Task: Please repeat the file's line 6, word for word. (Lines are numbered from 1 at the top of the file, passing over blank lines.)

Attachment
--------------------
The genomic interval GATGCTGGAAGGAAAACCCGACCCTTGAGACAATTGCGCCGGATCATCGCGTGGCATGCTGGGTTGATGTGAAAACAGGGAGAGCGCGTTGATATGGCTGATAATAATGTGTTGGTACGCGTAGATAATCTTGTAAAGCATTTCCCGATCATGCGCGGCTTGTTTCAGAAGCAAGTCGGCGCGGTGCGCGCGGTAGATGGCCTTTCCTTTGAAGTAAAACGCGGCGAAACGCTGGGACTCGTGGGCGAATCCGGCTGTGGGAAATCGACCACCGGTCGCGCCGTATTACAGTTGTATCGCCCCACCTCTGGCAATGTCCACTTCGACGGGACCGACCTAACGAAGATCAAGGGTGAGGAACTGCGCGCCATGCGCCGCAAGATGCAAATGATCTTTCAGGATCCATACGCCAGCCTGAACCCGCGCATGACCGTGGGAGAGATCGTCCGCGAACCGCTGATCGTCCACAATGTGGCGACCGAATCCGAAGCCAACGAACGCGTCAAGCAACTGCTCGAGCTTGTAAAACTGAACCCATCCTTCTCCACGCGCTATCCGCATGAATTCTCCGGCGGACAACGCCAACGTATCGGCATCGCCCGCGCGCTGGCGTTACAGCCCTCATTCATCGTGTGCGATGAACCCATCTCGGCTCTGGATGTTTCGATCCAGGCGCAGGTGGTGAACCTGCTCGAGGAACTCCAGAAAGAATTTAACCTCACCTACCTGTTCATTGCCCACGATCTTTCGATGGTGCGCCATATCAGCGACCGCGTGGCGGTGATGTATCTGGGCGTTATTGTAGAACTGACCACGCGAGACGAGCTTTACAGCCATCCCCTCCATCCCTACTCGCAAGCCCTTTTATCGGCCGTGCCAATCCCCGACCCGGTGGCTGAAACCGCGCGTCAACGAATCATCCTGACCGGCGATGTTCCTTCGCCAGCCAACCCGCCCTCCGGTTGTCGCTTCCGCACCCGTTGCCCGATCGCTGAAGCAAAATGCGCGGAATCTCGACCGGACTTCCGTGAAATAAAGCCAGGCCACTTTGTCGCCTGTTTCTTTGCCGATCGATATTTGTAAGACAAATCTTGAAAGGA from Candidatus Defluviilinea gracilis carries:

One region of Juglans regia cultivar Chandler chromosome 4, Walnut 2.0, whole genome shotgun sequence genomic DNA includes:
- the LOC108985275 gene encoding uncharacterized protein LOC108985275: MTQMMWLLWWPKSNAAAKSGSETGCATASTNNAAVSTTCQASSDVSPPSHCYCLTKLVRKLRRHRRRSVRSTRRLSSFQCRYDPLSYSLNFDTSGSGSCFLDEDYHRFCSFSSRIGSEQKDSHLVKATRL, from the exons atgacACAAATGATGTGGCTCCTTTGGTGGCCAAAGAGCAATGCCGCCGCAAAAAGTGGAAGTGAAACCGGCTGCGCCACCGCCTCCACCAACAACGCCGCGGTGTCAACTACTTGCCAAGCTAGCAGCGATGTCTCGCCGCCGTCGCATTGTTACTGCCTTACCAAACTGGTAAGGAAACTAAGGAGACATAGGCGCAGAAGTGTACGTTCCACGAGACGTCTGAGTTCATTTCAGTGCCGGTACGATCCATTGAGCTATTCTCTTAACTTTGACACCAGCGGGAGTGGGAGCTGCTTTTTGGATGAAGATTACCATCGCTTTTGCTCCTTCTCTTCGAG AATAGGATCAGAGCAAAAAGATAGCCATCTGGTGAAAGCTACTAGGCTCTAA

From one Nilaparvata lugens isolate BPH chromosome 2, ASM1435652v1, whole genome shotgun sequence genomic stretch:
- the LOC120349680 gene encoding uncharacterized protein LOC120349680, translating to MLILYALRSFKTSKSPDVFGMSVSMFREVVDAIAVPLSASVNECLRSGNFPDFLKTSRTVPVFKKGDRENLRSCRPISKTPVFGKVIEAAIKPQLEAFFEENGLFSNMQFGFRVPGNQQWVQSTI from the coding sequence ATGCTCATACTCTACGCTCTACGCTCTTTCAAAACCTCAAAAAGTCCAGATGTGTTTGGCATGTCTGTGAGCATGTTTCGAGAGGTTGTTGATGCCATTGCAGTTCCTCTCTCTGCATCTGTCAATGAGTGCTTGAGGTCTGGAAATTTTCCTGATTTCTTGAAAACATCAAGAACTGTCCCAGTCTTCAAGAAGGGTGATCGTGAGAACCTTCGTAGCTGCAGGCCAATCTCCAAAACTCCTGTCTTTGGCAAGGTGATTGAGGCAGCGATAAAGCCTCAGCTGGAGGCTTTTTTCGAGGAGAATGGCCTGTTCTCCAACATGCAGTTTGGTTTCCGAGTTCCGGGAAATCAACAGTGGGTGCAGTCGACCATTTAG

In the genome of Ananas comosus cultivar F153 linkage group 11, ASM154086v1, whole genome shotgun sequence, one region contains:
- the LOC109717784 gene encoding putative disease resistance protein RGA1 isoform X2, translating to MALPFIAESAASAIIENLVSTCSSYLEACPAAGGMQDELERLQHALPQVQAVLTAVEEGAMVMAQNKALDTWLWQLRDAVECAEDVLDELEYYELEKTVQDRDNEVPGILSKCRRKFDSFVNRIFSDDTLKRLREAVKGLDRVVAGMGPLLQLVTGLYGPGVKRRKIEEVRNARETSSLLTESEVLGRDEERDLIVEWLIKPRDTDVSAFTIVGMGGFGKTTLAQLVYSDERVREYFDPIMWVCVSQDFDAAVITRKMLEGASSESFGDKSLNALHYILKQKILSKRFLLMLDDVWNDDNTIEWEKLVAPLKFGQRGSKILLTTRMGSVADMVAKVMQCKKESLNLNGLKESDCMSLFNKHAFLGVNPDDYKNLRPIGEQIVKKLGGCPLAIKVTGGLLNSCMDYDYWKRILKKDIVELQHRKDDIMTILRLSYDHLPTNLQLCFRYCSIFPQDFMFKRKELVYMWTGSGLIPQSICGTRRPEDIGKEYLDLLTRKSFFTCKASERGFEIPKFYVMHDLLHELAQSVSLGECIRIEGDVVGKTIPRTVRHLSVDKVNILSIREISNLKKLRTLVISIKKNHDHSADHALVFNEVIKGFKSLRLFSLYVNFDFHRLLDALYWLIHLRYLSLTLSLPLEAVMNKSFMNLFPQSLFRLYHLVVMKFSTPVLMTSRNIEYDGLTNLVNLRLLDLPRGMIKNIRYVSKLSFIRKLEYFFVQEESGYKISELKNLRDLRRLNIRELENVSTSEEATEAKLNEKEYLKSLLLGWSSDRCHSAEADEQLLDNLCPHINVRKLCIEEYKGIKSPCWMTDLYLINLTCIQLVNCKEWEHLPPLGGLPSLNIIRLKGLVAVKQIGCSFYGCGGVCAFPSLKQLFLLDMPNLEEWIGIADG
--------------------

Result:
In the genome of Ananas comosus cultivar F153 linkage group 11, ASM154086v1, whole genome shotgun sequence, one region contains: